Revital Cohen and Tuur Van Balen, b/NdAlTaAu, 2015. Photo: Joe Clark / TBA21

Rather than a rare earth element per se, Swiss artist Julian Charrière’s The Third Element (2015) uses a lithium solution to produce misty colour gradations, ranging from sea green to acidic yellow, on the slanted rectangular window panes in the first gallery room. Barely visible at night, in artificial lighting, Charrière’s elusive colour projections are among the more understated works in a group show that does not shy away from loud visual and aural effects. The use of lithium – whose atomic number gives the work its title – as a colouring substance relates to Weiwei’s own interest in the fluorescent properties of europium which makes colours glow at nighttime.

Between Geology and Geopolitics
With more than 30 percent of the world’s rare earth deposits, China supplies much of the raw material and controls virtually 90 percent of the global rare earth market. This explains the prominence given to Chinese artists and cultural references in the show. Aside from the ubiquitous Ai Weiwei, whose Rare Towels draw attention to China’s predominant role in the rare earth production, Rare Earth includes two of Guan Xiao’s tubular metallic sculptures from 2012, whose shape evokes the titular “core samples” extracted from the earth and used to measure its age. Made from pigmented polyurethane, Olivier Laric’s striated Janus-faced bust of Sun Tzu (544-496 BC), the author of The Art of War treatise, likewise evokes geological strata.

The Democratic Republic of Congo is another key supplier of rare earth materials for multinational companies such as Apple. It offers a counterpoint to China’s successful strategy designed to move it up the supply chain instead of continuing to export less profitable raw rare earth materials. Voyant (2015), the Congolese artist Katambayi Mukendi’s contribution to the show, is a giant robot-shaped sculpture made of cardboard, recycled materials and electrical components, rather than any rare earth materials as such. Cohen and Van Balen’s metallic ore lump painstakingly extracted from discarded hard drives – the type of work that tends to be outsourced to workers in African conflict zones – is part of the artistic duo’s ongoing research project on coltan mining in the Democratic Republic of Congo. Both these works address the geopolitical and economic implications of rare earth extraction in a globalised world.

Katie Paterson, Campo del Cielo, Field of the Sky, 2012.  Photo: Joe Clark / TBA21

Cohen and Van Balen’s installation exemplifies a process of material transformation whereby rare earth magnets regain their original mineral guise once extracted from hard drives. Something akin to this is at work in Katie Paterson’s seemingly futile attempt to melt down a Campo del Cielo meteorite bought from a dealer in Arizona only to recast it into a new version of itself in Campo del Cielo, Field of the Sky (2012) – with the attendant project of sending it back into space in an unmanned rocket. What exactly has been gained in the process? The work beautifully illustrates Antoine Lavoisier’s famous dictum: “Nothing is lost, nothing is created, everything is transformed.”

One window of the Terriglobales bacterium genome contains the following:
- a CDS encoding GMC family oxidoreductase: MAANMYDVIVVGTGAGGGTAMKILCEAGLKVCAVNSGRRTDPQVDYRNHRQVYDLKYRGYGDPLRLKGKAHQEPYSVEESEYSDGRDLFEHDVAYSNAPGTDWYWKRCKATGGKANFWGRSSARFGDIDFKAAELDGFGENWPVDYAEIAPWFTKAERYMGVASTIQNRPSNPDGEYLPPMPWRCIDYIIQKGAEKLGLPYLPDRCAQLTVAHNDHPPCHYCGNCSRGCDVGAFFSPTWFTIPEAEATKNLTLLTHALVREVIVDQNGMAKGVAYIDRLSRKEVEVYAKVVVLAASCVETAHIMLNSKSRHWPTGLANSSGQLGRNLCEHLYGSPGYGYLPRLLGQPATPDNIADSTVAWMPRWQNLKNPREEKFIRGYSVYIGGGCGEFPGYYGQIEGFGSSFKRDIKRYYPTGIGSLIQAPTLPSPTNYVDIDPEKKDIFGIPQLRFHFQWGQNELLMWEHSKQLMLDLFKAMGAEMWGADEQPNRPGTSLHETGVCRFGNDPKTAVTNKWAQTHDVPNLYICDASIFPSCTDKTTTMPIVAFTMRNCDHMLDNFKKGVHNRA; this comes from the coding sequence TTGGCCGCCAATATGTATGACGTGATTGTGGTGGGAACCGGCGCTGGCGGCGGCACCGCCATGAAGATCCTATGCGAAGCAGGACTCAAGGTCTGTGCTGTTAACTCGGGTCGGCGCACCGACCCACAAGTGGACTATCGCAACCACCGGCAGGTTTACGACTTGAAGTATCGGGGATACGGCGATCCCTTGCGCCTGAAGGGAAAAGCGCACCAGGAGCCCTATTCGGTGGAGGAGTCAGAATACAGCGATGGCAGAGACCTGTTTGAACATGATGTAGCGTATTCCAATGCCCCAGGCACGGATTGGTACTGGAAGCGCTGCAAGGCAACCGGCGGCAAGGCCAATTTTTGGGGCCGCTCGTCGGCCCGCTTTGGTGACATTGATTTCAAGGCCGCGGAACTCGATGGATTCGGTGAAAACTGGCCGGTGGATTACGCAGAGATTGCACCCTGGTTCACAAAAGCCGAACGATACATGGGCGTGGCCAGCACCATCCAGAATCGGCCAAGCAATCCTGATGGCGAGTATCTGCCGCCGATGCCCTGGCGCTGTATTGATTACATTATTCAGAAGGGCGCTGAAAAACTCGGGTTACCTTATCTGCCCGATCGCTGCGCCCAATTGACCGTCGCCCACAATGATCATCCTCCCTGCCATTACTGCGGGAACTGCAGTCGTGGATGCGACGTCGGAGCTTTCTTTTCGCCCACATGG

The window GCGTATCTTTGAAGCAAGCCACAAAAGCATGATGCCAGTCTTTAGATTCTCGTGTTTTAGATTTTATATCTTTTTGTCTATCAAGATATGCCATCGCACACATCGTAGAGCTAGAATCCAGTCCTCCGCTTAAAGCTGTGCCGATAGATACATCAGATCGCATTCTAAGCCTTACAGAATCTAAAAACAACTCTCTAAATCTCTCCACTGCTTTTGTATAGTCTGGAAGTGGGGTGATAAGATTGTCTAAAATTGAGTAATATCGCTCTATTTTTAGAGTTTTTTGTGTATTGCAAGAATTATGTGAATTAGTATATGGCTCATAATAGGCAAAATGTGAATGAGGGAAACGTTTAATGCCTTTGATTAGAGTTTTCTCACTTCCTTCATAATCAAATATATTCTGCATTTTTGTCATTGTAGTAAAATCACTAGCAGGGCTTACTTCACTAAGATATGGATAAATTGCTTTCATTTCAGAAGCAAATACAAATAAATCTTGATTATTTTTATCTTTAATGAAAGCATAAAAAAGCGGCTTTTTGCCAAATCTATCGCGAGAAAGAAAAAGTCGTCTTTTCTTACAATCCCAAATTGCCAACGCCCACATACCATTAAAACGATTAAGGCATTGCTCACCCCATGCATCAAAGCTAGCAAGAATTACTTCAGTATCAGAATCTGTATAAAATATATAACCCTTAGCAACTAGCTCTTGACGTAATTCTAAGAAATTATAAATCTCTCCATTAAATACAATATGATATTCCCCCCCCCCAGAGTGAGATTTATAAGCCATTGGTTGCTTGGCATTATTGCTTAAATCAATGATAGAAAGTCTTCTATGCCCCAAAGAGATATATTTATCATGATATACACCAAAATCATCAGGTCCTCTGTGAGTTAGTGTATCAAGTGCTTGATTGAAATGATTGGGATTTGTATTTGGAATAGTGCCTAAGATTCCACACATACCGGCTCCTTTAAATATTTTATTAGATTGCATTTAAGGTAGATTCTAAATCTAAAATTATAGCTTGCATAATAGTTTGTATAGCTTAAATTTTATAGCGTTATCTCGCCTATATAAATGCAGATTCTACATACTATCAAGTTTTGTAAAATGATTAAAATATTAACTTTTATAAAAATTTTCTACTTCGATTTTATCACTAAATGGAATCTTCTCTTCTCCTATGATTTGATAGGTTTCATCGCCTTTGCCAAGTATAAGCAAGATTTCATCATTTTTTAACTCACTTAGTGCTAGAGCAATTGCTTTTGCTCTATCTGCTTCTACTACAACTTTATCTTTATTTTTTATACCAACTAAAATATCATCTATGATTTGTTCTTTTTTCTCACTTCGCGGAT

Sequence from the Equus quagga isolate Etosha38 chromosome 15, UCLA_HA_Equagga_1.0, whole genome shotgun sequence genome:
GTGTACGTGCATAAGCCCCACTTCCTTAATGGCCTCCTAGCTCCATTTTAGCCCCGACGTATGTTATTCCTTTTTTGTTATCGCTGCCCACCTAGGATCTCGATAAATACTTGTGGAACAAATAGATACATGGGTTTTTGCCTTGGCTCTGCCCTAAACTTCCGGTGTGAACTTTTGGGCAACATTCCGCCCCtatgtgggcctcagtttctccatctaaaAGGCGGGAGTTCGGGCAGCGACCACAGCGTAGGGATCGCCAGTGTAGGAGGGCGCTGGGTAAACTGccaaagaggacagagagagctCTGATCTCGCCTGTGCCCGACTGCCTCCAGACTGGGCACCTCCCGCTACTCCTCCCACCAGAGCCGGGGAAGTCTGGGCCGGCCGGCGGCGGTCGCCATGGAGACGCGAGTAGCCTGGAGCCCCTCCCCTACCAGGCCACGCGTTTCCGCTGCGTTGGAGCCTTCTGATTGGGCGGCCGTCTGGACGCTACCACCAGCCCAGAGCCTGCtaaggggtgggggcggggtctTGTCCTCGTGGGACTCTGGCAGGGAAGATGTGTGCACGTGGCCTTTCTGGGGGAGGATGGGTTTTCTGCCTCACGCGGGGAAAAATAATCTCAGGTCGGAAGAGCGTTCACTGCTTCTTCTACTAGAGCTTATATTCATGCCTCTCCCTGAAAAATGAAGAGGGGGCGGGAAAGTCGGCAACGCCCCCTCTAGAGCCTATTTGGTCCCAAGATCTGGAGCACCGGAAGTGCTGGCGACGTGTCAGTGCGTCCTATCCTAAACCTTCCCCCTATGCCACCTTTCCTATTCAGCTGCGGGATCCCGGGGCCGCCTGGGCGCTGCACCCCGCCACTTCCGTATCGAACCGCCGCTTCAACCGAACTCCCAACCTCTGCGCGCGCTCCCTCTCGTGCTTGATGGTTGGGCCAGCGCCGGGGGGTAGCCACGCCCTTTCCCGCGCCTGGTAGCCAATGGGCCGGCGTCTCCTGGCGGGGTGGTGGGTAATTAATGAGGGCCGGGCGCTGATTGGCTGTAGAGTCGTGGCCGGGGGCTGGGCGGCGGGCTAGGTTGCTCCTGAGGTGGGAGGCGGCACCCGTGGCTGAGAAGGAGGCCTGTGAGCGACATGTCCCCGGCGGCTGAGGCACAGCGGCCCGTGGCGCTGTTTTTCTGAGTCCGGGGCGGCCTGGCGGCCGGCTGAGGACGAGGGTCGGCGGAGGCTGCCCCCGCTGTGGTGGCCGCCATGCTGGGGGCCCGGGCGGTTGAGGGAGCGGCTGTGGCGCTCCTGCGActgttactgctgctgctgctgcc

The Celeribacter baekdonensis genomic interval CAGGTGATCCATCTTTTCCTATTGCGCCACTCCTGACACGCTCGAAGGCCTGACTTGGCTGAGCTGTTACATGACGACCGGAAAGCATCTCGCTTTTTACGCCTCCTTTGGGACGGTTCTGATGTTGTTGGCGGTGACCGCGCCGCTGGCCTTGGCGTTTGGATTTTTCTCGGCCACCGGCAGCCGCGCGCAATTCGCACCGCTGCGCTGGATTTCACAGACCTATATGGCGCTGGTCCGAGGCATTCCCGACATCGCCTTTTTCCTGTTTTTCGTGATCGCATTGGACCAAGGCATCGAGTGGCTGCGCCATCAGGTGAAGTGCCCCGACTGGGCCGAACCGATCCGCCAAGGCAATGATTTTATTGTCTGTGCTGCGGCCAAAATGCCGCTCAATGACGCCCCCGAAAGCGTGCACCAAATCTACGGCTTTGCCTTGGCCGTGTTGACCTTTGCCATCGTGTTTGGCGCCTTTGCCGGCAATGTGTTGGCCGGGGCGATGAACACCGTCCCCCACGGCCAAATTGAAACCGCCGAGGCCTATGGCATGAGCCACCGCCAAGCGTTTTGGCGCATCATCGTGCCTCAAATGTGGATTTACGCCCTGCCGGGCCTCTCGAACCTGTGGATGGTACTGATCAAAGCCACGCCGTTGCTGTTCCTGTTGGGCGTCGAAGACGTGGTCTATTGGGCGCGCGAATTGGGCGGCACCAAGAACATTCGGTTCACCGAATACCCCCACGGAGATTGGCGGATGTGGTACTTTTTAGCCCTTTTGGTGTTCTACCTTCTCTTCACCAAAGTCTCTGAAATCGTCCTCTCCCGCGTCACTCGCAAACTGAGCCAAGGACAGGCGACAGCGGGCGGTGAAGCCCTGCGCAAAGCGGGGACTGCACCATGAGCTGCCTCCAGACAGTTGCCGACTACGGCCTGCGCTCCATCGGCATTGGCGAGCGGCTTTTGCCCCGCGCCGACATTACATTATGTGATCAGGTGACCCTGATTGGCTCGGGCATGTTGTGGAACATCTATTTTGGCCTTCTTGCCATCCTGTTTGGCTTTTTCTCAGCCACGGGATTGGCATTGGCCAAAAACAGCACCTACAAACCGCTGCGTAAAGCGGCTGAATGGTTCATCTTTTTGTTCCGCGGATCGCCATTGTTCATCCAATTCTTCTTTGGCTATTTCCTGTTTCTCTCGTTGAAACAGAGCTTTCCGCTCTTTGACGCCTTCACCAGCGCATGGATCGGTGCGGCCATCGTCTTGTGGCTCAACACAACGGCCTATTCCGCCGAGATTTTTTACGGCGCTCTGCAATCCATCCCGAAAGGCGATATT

Given its stated subject, it is hardly surprising that the show is firmly anchored in the mineral (as opposed to vegetable and animal) kingdom. For her elegant sculptural installation Luminous Lining (2015), Ursula Mayer avails herself of found materials – from glass rods to discarded electronic components – to create a stone garden of sorts. Ball’s sculptural installation in the form of a terrarium combines driftwood, plants and artificial light to create a habitat fit for a live bearded dragon. Inanimate and animate matter merge in Roger Hiorn’s hybrid living sculpture Untitled (2012), part man part machine, in which a naked man whose pose evokes that of Rodin’s Thinker is seated atop a nimbus military helicopter engine, lit up at one end to produce a flame.

In choosing Rare Earth as the focus for their group show at TBA21 curators Boris Ondreička and Nadim Samman mine a rich thematic vein. The seventeen works on view by well-known and emerging artists alike come at the notion of “rare earth” from different angles, reflecting their interests, yet without adhering to it slavishly. The proposed parcours from room to room highlights the connections that the works have to one another in what is, all in all, a coherent and timely show, one that speaks to our ecologically-minded and digitally-savvy cultural moment.

What Could Happen

This report from the New Territories’ “What Could Happen” appeared on artforum.com:

Left: An outpost on Bernina Pass. Right: Camille Lacadée and François Roche. (All photos: Agnieszka Gratza)

STEPPING INSIDE the plush lobby of the Grand Hotel Kronenhof in Pontresina—a mere four miles from Saint Moritz in the Engadin valley—felt like walking into a time warp. The beautifully appointed Kronenhof, overlooking the Roseg Glacier and a pine-clad valley, is what the Grand Budapest Hotel in Wes Anderson’s film may have been like in its glory days. A bottle of champagne was chilling in my room, but alas, there was no time to wallow in the luxury of the place that evening, as the Schwarzenbachs were expecting our party for dinner at Villa Meridiana in Saint Moritz.

Champagne was being served at the preprandial drinks in the Schwarzenbachs’ reception room as we arrived. A Picasso hung salon style beside a Schnabel and a Basquiat. “That’s the largest Basquiat I’ve ever seen,” pronounced Financial Times Chinese correspondent Peifen Sung. Over an exquisite candlelit dinner, our hostess, who adamantly denied being a former Miss Australia (though she certainly looks the part), told us about the billionaire couple’s collections of Dutch masters, aboriginal art, Russian Constructivists—you name it—housed in as many homes, and at the privately owned Garangula Gallery in New South Wales.